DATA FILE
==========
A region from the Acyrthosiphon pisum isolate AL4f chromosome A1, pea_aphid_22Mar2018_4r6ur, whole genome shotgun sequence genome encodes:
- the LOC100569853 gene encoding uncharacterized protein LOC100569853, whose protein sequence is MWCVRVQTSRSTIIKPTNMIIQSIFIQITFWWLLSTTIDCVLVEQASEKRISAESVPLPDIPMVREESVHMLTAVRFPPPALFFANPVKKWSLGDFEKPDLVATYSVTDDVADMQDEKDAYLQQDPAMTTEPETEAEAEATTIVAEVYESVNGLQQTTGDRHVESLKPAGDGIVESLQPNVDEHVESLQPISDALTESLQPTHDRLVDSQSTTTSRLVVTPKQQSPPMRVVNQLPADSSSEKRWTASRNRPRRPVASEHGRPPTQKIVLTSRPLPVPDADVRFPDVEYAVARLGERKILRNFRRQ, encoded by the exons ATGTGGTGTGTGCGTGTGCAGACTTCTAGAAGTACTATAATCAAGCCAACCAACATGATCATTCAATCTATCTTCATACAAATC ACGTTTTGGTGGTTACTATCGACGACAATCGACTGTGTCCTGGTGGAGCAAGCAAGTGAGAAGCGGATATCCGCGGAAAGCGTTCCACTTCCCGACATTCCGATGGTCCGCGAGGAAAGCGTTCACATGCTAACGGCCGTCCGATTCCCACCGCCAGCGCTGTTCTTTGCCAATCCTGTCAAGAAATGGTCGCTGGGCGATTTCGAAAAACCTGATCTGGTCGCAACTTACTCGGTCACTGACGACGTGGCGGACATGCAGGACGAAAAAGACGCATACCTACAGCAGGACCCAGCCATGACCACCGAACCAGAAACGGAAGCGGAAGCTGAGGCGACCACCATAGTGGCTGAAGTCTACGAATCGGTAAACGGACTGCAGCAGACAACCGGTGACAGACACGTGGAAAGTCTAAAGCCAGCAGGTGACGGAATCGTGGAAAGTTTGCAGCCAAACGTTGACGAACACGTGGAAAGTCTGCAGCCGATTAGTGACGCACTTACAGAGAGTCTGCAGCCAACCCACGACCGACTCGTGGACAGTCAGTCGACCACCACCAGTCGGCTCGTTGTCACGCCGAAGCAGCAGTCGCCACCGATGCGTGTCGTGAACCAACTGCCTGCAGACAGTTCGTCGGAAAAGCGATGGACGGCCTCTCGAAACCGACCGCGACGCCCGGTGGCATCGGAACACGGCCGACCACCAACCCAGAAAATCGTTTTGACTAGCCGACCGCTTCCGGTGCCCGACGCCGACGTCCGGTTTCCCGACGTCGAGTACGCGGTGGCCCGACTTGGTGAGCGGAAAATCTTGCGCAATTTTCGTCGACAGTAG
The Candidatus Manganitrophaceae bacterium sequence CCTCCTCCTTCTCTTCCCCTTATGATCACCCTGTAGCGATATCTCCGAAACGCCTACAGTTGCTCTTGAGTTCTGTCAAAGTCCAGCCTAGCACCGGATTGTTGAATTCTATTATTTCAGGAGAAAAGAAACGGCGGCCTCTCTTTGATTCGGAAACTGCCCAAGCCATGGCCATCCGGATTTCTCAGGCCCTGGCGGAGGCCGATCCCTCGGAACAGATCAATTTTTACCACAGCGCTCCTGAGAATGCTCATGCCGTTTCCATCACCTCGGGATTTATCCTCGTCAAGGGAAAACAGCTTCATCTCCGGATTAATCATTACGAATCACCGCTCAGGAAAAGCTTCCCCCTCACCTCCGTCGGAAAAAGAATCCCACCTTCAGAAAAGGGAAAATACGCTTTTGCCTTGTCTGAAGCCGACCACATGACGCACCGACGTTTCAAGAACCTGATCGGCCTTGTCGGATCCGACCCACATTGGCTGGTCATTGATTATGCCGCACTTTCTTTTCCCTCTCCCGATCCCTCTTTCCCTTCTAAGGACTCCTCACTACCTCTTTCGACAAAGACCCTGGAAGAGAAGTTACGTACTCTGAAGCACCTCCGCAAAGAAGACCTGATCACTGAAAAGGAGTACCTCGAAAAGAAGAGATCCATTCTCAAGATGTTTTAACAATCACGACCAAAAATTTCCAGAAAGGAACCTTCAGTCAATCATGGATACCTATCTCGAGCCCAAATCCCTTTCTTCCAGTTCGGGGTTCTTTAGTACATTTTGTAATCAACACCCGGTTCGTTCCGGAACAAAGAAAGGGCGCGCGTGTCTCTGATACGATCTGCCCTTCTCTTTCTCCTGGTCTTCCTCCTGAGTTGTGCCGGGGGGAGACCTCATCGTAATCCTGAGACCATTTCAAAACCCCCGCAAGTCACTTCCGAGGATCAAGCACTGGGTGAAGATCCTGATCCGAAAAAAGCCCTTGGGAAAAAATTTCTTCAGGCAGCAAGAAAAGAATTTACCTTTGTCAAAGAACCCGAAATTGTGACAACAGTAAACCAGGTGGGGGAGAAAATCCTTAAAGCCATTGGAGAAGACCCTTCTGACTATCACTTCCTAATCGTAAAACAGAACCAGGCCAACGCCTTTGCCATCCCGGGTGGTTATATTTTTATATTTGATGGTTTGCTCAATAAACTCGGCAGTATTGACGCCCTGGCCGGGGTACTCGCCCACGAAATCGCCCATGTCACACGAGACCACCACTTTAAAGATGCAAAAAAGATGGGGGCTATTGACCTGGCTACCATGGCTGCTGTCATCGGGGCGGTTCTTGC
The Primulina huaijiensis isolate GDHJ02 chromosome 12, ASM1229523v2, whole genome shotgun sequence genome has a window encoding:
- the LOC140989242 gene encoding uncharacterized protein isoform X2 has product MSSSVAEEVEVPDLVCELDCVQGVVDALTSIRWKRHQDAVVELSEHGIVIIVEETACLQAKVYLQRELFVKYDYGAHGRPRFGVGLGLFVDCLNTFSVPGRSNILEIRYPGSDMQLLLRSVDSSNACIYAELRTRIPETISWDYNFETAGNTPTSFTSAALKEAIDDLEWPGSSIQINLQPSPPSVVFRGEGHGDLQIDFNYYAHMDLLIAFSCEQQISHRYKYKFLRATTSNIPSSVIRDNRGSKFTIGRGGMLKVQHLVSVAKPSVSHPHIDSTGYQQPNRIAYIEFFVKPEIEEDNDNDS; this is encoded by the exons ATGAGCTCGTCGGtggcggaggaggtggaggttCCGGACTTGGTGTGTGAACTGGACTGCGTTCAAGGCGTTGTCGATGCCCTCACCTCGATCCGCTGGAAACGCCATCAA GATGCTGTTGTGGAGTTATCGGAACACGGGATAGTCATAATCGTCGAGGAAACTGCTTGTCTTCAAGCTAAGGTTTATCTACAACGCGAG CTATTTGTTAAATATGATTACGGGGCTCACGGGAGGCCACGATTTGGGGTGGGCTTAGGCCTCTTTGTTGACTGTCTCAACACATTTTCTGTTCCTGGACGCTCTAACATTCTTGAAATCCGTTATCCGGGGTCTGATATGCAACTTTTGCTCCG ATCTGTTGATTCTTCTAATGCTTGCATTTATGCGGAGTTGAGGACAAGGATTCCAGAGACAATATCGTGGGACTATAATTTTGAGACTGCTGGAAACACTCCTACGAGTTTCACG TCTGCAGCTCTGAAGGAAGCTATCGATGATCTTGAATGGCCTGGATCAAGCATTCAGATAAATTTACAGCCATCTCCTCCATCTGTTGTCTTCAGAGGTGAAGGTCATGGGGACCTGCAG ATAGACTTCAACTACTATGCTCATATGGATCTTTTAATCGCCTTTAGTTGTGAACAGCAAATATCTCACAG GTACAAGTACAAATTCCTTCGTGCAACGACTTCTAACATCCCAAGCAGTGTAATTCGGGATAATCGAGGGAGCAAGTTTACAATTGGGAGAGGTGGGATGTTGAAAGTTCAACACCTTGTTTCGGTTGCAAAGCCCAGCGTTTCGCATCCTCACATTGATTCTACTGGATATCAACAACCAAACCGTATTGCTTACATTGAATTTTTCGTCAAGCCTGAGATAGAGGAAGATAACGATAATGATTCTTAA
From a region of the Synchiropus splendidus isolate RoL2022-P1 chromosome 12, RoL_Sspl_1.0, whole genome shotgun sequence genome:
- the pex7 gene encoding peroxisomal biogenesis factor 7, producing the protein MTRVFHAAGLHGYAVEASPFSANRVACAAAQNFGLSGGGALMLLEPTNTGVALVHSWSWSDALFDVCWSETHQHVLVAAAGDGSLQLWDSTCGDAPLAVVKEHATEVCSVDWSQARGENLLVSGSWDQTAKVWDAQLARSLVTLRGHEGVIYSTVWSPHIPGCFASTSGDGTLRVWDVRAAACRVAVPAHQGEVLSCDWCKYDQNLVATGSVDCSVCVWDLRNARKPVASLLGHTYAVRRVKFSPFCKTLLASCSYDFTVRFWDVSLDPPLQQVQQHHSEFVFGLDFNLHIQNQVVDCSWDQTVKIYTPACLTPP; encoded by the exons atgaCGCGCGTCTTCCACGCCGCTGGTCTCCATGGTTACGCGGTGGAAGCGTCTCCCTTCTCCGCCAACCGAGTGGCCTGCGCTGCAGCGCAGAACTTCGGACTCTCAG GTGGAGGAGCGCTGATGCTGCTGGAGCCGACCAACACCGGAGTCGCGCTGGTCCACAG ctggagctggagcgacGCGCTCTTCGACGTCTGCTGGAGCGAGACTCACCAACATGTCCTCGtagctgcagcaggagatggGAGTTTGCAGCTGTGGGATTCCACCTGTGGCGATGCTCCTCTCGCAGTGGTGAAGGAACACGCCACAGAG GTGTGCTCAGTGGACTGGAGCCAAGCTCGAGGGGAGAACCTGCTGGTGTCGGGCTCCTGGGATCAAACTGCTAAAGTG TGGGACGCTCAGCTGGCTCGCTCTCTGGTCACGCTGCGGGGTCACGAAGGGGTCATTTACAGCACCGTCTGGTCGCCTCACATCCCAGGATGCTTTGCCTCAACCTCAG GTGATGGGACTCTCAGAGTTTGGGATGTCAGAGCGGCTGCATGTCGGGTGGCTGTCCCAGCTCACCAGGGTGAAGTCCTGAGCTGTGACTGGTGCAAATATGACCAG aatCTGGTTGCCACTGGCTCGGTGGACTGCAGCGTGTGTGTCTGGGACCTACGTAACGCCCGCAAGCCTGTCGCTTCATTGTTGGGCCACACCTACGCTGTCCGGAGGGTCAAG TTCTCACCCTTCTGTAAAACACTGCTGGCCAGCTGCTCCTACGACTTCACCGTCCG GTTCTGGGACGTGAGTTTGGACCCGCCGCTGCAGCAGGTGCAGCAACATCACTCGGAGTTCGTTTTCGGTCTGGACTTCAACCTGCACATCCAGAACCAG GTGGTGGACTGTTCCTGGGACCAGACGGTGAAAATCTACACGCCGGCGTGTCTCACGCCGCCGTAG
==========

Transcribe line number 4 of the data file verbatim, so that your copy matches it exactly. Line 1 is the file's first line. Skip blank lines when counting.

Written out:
The Primulina huaijiensis isolate GDHJ02 chromosome 12, ASM1229523v2, whole genome shotgun sequence genome has a window encoding: